Why Tech is Targeting the $15 Billion Mattress Market
On the surface, the sleep industry appears to be a relatively undesirable space for a startup.
Beds and mattresses are heavy and bulky, and sales are traditionally based on a tactile experience that consumers have with products in physical stores. Holding inventory is expensive and risky, and shipping is a nightmare.
Sure, people are willing to shop online for almost everything these days – but when up to 40% of life is spent lying on a bed, isn’t that a product that should be tested out before a purchase decision is made?
Despite the conventional wisdom to the contrary, the $15 billion mattress industry has seen the entrance of several ambitious startup companies, and they are starting to put a dent in market share.
Today’s infographic from Online Mattress Review tells the story of how disruption is occurring in this unlikely space – and it all starts with big changes to the business model to make online mattress sales more palatable for both the company and the consumers.
An Updated Model
Here are a few key ways online mattress companies, like Casper or Purple, have changed up their value proposition to customers to make life easier for themselves:
By offering a money-back guarantee of up to 100 days, online mattress companies give customers plenty of time to test their product. This reduces the chance of buyer’s remorse.
Going all-in on memory foam
Memory foam, as well as other mattress types that can be compressed down in size, allow for fast and easy shipping. Consumers can take a box the size of a filing cabinet and easily navigate it around corners and doorframes in a household setting.
Fun, relationship-based marketing
To appeal to the millennial market, Casper has taken on some quirky initiatives, such as creating Insomniabot-3000 (a chatbot for people who can’t sleep), and a Labor Day Mattress “Sail” boat cruise.
In 2016, the market share for online mattress sales was 5%, and it’s expected that the number for 2017 could be at least double that.
While tech startups and the sleep industry may seem like strange bedfellows at first, it’s clear that consumers are embracing the chance to get in bed with the idea.
Charted: The Exponential Growth in AI Computation
In eight decades, artificial intelligence has moved from purview of science fiction to reality. Here’s a quick history of AI computation.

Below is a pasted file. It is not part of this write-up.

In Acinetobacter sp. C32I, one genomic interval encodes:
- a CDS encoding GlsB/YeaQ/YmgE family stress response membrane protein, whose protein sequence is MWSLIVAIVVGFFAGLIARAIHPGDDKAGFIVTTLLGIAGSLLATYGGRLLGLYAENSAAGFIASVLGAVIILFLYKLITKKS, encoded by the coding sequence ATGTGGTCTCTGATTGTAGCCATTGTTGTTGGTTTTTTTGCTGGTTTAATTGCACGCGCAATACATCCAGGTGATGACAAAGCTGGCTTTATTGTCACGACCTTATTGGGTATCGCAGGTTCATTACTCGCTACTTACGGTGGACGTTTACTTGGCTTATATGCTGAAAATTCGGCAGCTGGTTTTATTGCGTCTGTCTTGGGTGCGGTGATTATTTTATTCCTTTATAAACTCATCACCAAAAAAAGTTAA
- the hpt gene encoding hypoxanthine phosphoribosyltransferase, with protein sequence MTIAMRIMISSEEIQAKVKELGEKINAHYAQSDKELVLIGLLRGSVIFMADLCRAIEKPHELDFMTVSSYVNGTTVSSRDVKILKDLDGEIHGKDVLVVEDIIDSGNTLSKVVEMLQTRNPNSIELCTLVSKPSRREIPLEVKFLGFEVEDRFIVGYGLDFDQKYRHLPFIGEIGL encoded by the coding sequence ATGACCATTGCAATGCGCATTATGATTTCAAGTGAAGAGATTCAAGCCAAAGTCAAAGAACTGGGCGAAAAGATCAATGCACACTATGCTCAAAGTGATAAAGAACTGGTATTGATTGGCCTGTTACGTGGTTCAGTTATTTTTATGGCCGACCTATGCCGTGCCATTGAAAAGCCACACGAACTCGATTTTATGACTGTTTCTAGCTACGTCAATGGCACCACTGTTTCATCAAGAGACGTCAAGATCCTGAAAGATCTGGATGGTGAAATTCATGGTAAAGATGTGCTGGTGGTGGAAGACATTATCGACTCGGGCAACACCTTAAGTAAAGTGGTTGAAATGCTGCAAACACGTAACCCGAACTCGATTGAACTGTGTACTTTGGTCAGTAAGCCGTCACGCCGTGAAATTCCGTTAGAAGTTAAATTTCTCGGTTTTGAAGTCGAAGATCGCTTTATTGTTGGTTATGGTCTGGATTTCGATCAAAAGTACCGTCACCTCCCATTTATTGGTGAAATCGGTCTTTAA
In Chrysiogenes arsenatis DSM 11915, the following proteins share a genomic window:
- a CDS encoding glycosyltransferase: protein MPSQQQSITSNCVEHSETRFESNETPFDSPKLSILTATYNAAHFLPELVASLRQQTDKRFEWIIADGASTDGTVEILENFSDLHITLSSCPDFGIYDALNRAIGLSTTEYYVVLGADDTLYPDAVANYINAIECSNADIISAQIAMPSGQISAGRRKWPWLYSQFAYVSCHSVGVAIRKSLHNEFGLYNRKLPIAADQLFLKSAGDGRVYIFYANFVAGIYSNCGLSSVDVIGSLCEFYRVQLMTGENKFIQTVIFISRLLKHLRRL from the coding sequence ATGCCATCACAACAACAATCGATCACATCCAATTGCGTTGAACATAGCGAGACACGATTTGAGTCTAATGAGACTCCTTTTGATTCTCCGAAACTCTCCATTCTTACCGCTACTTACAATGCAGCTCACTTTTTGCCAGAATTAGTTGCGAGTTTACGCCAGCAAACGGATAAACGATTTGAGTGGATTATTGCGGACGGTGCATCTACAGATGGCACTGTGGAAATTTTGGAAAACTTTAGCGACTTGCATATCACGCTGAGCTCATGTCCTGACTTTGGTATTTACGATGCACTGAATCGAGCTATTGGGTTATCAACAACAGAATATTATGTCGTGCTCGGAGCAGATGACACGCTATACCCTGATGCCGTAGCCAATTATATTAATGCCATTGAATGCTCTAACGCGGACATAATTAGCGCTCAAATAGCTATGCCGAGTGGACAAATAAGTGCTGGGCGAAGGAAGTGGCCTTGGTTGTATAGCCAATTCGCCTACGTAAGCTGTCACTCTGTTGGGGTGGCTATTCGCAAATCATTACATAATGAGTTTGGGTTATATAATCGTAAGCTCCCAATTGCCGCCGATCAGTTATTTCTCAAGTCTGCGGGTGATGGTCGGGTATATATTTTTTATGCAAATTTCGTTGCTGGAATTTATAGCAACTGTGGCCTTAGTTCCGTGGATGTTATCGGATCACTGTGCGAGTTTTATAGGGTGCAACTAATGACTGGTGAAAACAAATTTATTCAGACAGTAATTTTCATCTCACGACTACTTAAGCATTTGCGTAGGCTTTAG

Charted: The Exponential Growth in AI Computation
Electronic computers had barely been around for a decade in the 1940s, before experiments with AI began. Now we have AI models that can write poetry and generate images from textual prompts. But what’s led to such exponential growth in such a short time?
The Three Eras of AI Computation
In the 1950s, American mathematician Claude Shannon trained a robotic mouse called Theseus to navigate a maze and remember its course—the first apparent artificial learning of any kind.
Theseus was built on 40 floating point operations (FLOPs), a unit of measurement used to count the number of basic arithmetic operations (addition, subtraction, multiplication, or division) that a computer or processor can perform in one second.
Computation power, availability of training data, and algorithms are the three main ingredients to AI progress. And for the first few decades of AI advances, compute, which is the computational power needed to train an AI model, grew according to Moore’s Law.
|1950–2010||Pre-Deep Learning||18–24 months|
|2010–2016||Deep Learning||5–7 months|
|2016–2022||Large-scale models||11 months|
Source: “Compute Trends Across Three Eras of Machine Learning” by Sevilla et. al, 2022.
However, at the start of the Deep Learning Era, heralded by AlexNet (an image recognition AI) in 2012, that doubling timeframe shortened considerably to six months, as researchers invested more in computation and processors.
With the emergence of AlphaGo in 2015—a computer program that beat a human professional Go player—researchers have identified a third era: that of the large-scale AI models whose computation needs dwarf all previous AI systems.
Predicting AI Computation Progress
Looking back at the only the last decade itself, compute has grown so tremendously it’s difficult to comprehend.
For example, the compute used to train Minerva, an AI which can solve complex math problems, is nearly 6 million times that which was used to train AlexNet 10 years ago.
Here’s a list of important AI models through history and the amount of compute used to train them.
|Perceptron Mark I||1957–58||695,000|
|AlphaGo||2016||1.9 million petaFLOPs|
|GPT-3||2020||314 million petaFLOPs|
|Minerva||2022||2.7 billion petaFLOPs|
Note: One petaFLOP = one quadrillion FLOPs. Source: “Compute Trends Across Three Eras of Machine Learning” by Sevilla et. al, 2022.
The result of this growth in computation, along with the availability of massive data sets and better algorithms, has yielded a lot of AI progress in seemingly very little time. Now AI doesn’t just match, but also beats human performance in many areas.
It’s difficult to say if the same pace of computation growth will be maintained. Large-scale models require increasingly more compute power to train, and if computation doesn’t continue to ramp up it could slow down progress. Exhausting all the data currently available for training AI models could also impede the development and implementation of new models.
However with all the funding poured into AI recently, perhaps more breakthroughs are around the corner—like matching the computation power of the human brain.
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